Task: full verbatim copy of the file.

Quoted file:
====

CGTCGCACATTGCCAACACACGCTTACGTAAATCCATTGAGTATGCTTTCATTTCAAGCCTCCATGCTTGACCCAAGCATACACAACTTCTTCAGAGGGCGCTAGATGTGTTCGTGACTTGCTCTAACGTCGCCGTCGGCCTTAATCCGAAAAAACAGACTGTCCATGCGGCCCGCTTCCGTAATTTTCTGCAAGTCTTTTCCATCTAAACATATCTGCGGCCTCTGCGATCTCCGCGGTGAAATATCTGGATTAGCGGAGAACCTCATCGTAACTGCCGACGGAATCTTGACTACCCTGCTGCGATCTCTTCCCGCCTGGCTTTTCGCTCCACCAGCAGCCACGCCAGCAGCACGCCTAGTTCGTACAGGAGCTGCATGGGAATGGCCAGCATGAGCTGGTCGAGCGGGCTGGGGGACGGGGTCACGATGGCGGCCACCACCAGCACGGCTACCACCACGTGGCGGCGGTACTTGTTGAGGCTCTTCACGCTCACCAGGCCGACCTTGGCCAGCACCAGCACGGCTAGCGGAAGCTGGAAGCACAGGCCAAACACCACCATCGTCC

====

CGTCGCACATTGCCAACACACGCTTACGTAAATCCATTGAGTATGCTTTCATTTCAAGCCTCCATGCTTGACCCAAGCATACACAACTTCTTCAGAGGGCGCTAGATGTGTTCGTGACTTGCTCTAACGTCGCCGTCGGCCTTAATCCGAAAAAACAGACTGTCCATGCGGCCCGCTTCCGTAATTTTCTGCAAGTCTTTTCCATCTAAACATATCTGCGGCCTCTGCGATCTCCGCGGTGAAATATCTGGATTAGCGGAGAACCTCATCGTAACTGCCGACGGAATCTTGACTACCCTGCTGCGATCTCTTCCCGCCTGGCTTTTCGCTCCACCAGCAGCCACGCCAGCAGCACGCCTAGTTCGTACAGGAGCTGCATGGGAATGGCCAGCATGAGCTGGTCGAGCGGGCTGGGGGACGGGGTCACGATGGCGGCCACCACCAGCACGGCTACCACCACGTGGCGGCGGTACTTGTTGAGGCTCTTCACGCTCACCAGGCCGACCTTGGCCAGCACCAGCACGGCTAGCGGAAGCTGGAAGCACAGGCCAAACACCACCATCGTCC